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Turkey Rejects Pope’s Comments on Armenian Genocide

Pope Francis, left, and Armenia's Orthodox Church leader Karekin II, during a service April 12 at the Vatican. (AP Photo/Gregorio Borgia)

Pope Francis, left, and Armenia's Orthodox Church leader Karekin II, during a service April 12 at the Vatican. (AP Photo/Gregorio Borgia)

Turkish officials have strongly criticized Pope Francis for his use of the word “genocide” to describe the mass killing of Armenians in 1915. Turkey’s government ordered its ambassador to the Vatican to return home to protest the comments of the leader of the Roman Catholic Church.

Historians estimate up to 1.5 million Armenians were killed around the time of World War I. Most were living in the Ottoman Empire, which collapsed after the war.

The Turkish government has repeatedly refused to use the word genocide to describe the killings. But Pope Francis used it in comments he made Sunday at the Vatican. The pope spoke at a special service marking the 100th anniversary of the mass killing by the Ottoman rulers. Turkey was once part of the Ottoman Empire. Armenian religious leaders were among those attending the service.

Turkish Prime Minister Ahmet Davutoglu condemned Pope Francis for using the word genocide.

He said it is wrong for someone with the power of the pope to speak of these deaths in a one-sided way.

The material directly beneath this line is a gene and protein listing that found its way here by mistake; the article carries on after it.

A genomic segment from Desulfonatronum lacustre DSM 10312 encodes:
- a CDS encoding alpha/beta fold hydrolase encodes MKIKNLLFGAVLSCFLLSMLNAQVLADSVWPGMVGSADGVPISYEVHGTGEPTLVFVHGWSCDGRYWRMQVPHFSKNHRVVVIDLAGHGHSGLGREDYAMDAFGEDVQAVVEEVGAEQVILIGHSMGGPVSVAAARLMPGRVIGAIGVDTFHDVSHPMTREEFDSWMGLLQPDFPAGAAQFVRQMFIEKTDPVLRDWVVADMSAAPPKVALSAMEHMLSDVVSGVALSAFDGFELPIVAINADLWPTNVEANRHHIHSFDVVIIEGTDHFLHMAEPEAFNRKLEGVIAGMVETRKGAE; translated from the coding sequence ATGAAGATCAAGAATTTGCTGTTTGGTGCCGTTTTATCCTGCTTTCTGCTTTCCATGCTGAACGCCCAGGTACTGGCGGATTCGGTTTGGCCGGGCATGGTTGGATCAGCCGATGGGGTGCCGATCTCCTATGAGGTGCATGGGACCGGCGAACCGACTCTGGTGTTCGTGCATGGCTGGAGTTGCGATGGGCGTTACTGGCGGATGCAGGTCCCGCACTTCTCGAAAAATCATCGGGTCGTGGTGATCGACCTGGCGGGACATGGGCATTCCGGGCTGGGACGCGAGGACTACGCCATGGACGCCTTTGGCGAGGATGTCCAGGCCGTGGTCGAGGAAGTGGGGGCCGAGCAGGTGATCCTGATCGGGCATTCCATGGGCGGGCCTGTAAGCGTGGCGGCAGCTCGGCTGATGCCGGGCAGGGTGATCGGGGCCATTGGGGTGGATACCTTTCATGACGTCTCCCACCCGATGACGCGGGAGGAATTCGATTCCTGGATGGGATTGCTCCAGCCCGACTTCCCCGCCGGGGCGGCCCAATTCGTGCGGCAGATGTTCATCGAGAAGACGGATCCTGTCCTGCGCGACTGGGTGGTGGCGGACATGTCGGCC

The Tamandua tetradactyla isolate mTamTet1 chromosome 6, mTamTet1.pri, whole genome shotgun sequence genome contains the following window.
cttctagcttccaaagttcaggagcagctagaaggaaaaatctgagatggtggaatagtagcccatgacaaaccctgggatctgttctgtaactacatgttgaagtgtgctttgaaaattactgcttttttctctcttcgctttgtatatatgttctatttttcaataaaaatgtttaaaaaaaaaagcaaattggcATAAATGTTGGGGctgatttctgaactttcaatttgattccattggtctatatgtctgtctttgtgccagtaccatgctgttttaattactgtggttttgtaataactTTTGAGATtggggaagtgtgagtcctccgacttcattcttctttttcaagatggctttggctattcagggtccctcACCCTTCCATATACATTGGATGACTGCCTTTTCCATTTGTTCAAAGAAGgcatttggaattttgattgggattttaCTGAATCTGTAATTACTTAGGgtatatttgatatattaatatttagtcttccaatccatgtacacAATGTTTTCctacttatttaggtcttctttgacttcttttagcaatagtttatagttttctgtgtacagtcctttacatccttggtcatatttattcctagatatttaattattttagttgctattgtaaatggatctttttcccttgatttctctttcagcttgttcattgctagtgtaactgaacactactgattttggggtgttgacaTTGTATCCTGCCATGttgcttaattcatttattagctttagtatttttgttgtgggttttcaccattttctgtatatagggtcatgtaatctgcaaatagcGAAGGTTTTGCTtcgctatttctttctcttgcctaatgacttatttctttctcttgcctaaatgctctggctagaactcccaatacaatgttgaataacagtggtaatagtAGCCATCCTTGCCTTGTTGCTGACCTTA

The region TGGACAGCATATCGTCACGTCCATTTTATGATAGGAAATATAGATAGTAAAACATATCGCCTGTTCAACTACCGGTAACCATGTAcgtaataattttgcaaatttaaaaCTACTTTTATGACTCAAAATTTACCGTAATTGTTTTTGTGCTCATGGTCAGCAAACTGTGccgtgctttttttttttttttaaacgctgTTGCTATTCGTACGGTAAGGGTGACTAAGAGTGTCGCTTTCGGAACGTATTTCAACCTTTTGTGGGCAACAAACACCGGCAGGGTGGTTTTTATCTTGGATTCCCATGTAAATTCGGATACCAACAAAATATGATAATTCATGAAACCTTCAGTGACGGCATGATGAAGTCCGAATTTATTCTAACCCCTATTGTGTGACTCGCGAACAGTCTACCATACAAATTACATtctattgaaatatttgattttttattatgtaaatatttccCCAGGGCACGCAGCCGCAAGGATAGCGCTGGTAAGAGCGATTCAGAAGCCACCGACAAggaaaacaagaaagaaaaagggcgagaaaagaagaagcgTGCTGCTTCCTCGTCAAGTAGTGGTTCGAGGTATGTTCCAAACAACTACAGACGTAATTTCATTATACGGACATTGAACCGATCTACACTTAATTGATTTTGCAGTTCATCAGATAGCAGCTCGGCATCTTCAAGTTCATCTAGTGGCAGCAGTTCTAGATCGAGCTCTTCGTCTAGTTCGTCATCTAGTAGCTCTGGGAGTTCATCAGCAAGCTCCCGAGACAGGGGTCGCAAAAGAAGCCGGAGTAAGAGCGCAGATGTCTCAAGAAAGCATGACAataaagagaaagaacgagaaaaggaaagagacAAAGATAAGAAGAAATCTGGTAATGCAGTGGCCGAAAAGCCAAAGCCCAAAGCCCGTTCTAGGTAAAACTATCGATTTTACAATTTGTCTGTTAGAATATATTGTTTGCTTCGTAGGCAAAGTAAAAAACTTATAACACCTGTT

The Turkish government argues that the number of Armenians reported killed in 1915 is overstated. And it says those who were killed died during a civil war.

The Turkish prime minister accused the pope of prejudice -- making a judgment without knowing all the facts.

He said he expects religious leaders to call for peace. Opening up old issues for those who have an opinion that they will not change serves no purpose.

The Turkish leader warned that the pope’s comments could lead to greater hatred against Muslims living in Europe. He also said the comments were in conflict with the message Pope Francis gave during his visit to Turkey in November.

The Turkish government showed its displeasure by ordering the Vatican representative to come to Turkey’s foreign ministry. It then ordered its ambassador to the Vatican to return home for discussions.

Observers say the prime minister’s comments may have been influenced by politics. Turkey is preparing for general elections, and nationalists are an important part of his party.

The Turkish government is in a diplomatic struggle with Armenia and the Armenian community overseas. Armenians are working to gain greater recognition of the genocide claims as part of the 100th anniversary of the killings. Turkey is seeking to block those efforts. Observers say the pope’s comments are likely to help the Armenians. More than 20 countries recognize the mass killings of Armenians in 1915 as genocide.

I’m Christopher Jones-Cruise.

Dorian Jones reported this story from Istanbul. George Grow wrote it for VOA Learning English. Christopher Jones-Cruise was the editor.


Words in This Story

genocide n. a plan of action to kill or destroy a national, religious, racial or ethnic group

protestv. to speak against; to object

service n. a religious ceremony

prejudice n. an unfair feeling of dislike for someone or something because of race, sex or religion; a feeling of like or dislike for someone or something, especially when it is not reasonable

Do you believe the 1915 mass killings of Armenians was genocide? Or do you believe the killings are overstated? We want to hear from you. Write your thoughts in the comments section.

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